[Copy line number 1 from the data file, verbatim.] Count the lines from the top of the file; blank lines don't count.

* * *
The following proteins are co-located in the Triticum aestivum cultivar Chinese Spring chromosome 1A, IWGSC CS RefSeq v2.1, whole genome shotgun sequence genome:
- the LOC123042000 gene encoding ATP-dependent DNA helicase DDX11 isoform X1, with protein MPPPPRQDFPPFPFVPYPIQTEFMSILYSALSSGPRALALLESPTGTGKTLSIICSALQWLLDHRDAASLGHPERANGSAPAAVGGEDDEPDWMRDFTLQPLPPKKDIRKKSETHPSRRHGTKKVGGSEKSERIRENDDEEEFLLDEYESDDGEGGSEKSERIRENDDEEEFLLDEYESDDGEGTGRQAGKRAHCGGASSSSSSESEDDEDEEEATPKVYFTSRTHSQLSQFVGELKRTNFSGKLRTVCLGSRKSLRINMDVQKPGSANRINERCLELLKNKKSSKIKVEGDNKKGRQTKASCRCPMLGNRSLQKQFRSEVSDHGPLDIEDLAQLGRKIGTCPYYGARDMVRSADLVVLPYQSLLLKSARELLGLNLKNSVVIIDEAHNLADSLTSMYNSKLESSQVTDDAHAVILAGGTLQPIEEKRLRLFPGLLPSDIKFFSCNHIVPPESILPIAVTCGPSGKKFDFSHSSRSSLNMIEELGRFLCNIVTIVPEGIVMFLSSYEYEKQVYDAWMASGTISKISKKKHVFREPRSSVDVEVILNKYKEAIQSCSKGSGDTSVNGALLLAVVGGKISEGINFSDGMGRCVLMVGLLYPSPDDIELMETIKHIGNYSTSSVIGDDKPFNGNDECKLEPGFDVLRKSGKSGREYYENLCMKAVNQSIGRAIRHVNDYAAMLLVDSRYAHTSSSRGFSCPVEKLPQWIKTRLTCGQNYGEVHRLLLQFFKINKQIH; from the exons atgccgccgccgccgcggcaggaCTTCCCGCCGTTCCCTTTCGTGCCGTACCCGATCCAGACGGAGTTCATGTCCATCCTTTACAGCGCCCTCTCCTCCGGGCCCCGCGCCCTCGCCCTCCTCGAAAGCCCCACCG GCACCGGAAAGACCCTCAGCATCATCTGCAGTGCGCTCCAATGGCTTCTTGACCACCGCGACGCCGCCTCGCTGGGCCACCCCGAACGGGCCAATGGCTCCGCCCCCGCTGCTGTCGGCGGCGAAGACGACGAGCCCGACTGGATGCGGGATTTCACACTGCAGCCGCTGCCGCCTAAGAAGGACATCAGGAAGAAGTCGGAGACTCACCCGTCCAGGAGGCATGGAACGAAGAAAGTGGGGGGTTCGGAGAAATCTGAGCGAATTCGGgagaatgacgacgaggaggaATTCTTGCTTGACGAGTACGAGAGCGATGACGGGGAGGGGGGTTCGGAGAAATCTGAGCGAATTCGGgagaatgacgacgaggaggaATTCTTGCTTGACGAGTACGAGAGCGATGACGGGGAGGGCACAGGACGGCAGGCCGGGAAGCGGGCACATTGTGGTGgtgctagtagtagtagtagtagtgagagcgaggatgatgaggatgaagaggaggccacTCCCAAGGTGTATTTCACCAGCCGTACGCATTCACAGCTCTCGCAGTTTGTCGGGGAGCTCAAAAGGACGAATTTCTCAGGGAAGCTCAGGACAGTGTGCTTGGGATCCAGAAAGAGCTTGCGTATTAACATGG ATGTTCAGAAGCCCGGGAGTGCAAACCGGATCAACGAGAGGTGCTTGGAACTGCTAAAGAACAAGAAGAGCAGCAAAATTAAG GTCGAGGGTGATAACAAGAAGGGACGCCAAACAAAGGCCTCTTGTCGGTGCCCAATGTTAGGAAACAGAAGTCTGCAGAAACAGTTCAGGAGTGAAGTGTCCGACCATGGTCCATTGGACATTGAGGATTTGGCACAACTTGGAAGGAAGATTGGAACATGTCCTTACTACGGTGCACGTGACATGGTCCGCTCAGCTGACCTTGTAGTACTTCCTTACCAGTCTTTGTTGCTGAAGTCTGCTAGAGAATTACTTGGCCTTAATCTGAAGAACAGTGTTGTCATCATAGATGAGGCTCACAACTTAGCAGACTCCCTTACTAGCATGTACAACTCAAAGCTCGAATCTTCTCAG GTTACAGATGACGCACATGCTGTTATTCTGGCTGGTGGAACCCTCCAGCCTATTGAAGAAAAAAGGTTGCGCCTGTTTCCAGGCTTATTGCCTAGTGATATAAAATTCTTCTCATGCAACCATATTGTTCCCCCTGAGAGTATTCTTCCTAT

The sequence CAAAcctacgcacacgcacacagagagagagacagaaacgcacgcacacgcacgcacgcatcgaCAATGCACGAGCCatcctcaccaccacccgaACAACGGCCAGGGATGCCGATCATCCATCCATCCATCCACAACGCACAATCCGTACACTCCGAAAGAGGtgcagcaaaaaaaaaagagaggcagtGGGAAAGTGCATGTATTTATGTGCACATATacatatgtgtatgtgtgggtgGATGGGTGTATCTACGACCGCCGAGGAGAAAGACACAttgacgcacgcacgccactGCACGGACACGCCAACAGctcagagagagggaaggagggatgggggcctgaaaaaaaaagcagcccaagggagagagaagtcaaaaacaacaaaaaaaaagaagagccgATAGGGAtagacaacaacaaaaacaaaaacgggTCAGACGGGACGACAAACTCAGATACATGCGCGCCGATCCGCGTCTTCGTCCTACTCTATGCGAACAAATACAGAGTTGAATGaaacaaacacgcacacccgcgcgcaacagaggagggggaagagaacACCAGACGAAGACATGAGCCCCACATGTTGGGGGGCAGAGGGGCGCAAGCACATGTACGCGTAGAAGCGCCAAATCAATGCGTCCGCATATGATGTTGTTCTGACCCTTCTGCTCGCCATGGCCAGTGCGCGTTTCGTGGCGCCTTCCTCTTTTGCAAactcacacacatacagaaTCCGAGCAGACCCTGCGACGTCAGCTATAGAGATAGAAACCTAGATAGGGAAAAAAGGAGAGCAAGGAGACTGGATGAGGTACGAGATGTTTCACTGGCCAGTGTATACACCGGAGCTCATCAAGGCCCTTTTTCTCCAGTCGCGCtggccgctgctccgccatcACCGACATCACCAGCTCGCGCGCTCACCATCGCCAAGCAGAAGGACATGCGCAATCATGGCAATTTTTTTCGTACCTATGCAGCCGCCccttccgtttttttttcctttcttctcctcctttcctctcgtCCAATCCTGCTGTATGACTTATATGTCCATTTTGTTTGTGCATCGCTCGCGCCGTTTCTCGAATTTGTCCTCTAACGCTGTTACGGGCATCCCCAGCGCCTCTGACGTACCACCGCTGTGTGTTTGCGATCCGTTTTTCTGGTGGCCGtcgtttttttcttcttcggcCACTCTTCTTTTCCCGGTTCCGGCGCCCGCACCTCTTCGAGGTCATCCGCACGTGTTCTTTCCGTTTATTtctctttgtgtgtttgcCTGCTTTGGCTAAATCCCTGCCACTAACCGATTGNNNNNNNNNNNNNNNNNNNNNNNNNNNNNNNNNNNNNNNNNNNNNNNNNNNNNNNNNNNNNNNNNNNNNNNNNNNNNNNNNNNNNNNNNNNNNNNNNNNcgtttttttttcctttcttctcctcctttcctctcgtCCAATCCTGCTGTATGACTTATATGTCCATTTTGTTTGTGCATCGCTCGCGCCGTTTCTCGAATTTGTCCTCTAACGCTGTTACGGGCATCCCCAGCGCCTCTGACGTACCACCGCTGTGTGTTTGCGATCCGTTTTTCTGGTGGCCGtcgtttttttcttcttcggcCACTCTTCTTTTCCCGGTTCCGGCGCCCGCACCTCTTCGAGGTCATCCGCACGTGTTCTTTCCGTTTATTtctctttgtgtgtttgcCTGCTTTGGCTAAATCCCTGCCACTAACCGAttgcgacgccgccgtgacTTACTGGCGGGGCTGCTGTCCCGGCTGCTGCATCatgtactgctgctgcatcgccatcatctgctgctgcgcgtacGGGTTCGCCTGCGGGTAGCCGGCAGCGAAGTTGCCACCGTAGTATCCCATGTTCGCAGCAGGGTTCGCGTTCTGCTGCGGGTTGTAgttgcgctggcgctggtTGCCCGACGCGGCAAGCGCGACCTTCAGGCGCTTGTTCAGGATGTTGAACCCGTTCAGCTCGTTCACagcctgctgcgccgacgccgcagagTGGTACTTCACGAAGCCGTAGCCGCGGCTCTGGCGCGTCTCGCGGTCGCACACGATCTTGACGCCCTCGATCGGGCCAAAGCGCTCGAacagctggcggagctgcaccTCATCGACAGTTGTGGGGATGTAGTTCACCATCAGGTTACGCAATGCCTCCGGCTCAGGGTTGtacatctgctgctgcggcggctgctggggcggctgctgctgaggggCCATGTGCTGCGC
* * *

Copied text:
The following proteins are co-located in the Triticum aestivum cultivar Chinese Spring chromosome 1A, IWGSC CS RefSeq v2.1, whole genome shotgun sequence genome: